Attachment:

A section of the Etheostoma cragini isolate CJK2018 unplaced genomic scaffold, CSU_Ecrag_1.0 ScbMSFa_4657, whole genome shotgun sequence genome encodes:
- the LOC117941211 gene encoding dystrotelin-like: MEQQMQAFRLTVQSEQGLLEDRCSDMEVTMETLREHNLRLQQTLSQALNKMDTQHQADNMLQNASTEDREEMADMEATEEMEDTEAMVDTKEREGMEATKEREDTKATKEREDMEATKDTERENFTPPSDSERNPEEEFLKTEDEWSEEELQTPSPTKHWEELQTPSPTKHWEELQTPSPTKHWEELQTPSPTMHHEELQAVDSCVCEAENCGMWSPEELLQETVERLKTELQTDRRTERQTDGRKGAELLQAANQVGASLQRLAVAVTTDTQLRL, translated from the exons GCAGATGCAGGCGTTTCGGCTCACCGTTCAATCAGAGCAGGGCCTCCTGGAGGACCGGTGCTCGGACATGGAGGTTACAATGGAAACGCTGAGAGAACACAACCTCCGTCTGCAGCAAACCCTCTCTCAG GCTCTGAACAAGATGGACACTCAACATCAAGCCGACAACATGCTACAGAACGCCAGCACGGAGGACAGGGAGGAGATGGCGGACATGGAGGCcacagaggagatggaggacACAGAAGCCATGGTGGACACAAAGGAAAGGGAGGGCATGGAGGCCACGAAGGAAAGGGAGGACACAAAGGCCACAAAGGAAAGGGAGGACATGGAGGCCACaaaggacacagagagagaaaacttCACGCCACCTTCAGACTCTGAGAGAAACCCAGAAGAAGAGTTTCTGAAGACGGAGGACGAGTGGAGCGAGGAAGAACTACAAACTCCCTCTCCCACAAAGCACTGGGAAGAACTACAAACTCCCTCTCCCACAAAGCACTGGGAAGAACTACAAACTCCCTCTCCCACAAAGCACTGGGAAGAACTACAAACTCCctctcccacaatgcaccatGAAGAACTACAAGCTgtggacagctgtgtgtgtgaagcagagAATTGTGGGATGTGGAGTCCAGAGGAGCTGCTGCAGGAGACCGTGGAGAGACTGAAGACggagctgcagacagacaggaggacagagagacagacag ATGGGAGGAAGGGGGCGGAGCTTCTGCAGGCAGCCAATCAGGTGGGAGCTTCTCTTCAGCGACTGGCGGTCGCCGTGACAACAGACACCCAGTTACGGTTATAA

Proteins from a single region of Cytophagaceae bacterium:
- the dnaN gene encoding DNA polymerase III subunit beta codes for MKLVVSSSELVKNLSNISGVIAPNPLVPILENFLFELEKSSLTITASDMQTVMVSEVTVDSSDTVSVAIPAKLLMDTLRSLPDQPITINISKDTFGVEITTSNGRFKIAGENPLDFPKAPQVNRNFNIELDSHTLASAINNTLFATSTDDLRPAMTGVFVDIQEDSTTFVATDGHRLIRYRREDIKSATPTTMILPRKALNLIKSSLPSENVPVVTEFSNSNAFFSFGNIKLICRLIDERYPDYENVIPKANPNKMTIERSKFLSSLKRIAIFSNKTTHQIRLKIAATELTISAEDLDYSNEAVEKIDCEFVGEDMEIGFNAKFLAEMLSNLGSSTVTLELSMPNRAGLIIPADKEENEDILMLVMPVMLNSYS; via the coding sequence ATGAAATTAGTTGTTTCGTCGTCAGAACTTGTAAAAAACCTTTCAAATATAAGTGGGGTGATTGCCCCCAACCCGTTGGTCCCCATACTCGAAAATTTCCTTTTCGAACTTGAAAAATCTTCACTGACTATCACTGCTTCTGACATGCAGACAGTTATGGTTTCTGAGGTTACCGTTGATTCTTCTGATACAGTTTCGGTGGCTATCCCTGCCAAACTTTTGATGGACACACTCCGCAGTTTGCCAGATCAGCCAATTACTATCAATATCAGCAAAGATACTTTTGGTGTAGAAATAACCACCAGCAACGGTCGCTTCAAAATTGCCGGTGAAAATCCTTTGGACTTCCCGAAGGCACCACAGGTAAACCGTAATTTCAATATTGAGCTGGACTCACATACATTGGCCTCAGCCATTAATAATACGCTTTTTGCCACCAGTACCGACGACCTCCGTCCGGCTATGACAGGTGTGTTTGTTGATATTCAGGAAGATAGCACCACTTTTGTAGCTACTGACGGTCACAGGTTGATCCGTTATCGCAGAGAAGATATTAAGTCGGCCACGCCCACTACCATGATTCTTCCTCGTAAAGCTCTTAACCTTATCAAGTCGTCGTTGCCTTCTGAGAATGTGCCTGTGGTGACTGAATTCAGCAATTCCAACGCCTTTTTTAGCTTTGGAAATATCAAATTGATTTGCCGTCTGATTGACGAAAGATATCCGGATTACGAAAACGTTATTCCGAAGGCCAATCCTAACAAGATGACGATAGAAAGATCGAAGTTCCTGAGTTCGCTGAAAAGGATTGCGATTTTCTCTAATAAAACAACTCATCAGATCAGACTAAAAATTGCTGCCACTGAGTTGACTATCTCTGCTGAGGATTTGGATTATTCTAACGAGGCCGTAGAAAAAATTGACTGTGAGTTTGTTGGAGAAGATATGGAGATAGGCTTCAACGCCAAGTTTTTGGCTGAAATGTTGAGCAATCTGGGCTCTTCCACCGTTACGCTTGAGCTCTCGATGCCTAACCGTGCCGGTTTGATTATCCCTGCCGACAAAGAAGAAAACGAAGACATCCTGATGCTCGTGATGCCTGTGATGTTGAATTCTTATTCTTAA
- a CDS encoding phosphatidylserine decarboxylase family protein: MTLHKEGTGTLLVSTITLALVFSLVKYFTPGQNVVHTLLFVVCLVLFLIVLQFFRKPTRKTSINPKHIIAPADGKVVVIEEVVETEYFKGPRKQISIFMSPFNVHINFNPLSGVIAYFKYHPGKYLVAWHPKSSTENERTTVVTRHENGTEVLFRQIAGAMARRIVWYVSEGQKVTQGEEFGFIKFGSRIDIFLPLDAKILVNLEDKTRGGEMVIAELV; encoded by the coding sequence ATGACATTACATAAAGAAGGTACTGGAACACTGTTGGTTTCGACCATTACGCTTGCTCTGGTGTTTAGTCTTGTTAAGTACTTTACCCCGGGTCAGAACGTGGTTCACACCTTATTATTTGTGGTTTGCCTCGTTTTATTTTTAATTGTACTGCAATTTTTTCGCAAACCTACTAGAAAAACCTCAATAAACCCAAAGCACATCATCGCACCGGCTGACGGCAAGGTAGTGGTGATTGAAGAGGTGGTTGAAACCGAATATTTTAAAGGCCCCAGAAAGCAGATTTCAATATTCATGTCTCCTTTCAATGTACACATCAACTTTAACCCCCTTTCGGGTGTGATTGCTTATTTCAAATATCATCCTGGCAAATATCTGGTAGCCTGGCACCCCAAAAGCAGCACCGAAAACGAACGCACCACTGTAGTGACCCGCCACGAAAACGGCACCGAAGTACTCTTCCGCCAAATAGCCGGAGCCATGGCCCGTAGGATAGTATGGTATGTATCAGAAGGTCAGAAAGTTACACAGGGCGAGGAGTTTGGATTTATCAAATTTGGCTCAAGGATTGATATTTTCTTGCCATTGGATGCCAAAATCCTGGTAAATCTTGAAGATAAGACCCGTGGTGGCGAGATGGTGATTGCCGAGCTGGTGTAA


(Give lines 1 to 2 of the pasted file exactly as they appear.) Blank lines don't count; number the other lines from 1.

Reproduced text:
A section of the Etheostoma cragini isolate CJK2018 unplaced genomic scaffold, CSU_Ecrag_1.0 ScbMSFa_4657, whole genome shotgun sequence genome encodes:
- the LOC117941211 gene encoding dystrotelin-like: MEQQMQAFRLTVQSEQGLLEDRCSDMEVTMETLREHNLRLQQTLSQALNKMDTQHQADNMLQNASTEDREEMADMEATEEMEDTEAMVDTKEREGMEATKEREDTKATKEREDMEATKDTERENFTPPSDSERNPEEEFLKTEDEWSEEELQTPSPTKHWEELQTPSPTKHWEELQTPSPTKHWEELQTPSPTMHHEELQAVDSCVCEAENCGMWSPEELLQETVERLKTELQTDRRTERQTDGRKGAELLQAANQVGASLQRLAVAVTTDTQLRL, translated from the exons GCAGATGCAGGCGTTTCGGCTCACCGTTCAATCAGAGCAGGGCCTCCTGGAGGACCGGTGCTCGGACATGGAGGTTACAATGGAAACGCTGAGAGAACACAACCTCCGTCTGCAGCAAACCCTCTCTCAG GCTCTGAACAAGATGGACACTCAACATCAAGCCGACAACATGCTACAGAACGCCAGCACGGAGGACAGGGAGGAGATGGCGGACATGGAGGCcacagaggagatggaggacACAGAAGCCATGGTGGACACAAAGGAAAGGGAGGGCATGGAGGCCACGAAGGAAAGGGAGGACACAAAGGCCACAAAGGAAAGGGAGGACATGGAGGCCACaaaggacacagagagagaaaacttCACGCCACCTTCAGACTCTGAGAGAAACCCAGAAGAAGAGTTTCTGAAGACGGAGGACGAGTGGAGCGAGGAAGAACTACAAACTCCCTCTCCCACAAAGCACTGGGAAGAACTACAAACTCCCTCTCCCACAAAGCACTGGGAAGAACTACAAACTCCCTCTCCCACAAAGCACTGGGAAGAACTACAAACTCCctctcccacaatgcaccatGAAGAACTACAAGCTgtggacagctgtgtgtgtgaagcagagAATTGTGGGATGTGGAGTCCAGAGGAGCTGCTGCAGGAGACCGTGGAGAGACTGAAGACggagctgcagacagacaggaggacagagagacagacag ATGGGAGGAAGGGGGCGGAGCTTCTGCAGGCAGCCAATCAGGTGGGAGCTTCTCTTCAGCGACTGGCGGTCGCCGTGACAACAGACACCCAGTTACGGTTATAA